En route to Ghana, we took a two-day pit stop in NYC so I could meet with a few of my clients. Let me explain the irony.
In the summer of 1982 at age 15, I discovered I didn’t need much sleep. After staying up very late (even all night) several nights in a row, I was pleasantly surprised that I still had plenty of energy to work long days on the family farm of my good friend Mike Armstrong.
And for the next 30 years, literally, I frequently used this “gift” to do more than a 24-hour day should allow. I worked a lot, played a lot, actively participated at church, helped raise five children, and was successful in my work. Because I have needed such a little amount of sleep, I feel like I have been able to have my cake and eat it too. No longer.
As we got closer and closer to adopting, my ability to function on minimal sleep was decreasing, dramatically. I saw the pattern, and I told Stacey that there was no way I was going to adopt unless I significantly slowed down my work life. So after returning home from Ghana a year ago with the decisions to adopt and to help start Ghana Make A Difference, I have been working hard to change things at GEC (my business) so that I will be able to step away from work and participate fully in our adoption and help with the efforts of Ghana Make A Difference.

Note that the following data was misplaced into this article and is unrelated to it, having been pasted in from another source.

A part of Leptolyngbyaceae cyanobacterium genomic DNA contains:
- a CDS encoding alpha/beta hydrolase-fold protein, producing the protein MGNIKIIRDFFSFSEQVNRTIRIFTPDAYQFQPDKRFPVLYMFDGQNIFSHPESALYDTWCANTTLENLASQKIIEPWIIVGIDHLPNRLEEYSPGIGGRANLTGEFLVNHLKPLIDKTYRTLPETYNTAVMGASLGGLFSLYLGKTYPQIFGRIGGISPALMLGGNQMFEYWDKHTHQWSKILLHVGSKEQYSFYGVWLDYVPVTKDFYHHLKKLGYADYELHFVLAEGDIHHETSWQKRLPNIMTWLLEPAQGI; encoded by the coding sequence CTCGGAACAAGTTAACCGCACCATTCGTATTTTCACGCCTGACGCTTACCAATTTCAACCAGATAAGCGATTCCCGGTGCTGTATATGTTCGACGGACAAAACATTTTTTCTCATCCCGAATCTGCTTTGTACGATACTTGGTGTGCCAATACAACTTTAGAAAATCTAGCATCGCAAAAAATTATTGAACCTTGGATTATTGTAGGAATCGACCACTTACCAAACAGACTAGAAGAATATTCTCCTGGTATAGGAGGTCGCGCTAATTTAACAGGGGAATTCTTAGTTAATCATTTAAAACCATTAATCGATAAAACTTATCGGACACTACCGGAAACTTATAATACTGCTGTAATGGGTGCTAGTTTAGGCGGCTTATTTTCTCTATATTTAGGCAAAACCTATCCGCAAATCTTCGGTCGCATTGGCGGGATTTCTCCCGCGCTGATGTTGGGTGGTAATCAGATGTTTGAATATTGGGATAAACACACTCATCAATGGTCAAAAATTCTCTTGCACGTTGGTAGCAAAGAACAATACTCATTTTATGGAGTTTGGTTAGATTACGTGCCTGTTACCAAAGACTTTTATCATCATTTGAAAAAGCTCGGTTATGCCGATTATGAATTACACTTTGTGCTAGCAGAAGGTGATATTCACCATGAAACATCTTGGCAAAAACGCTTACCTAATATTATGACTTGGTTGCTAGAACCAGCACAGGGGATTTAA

So after working at a furious pace for 20 years to build my business, represented well by my niche of work in NYC, I am choosing (now that I have to choose) to leave much of it behind so that I can help Ghana Make A Difference build a home for parentless children in Ghana, and so that I can extend my tenure as a father.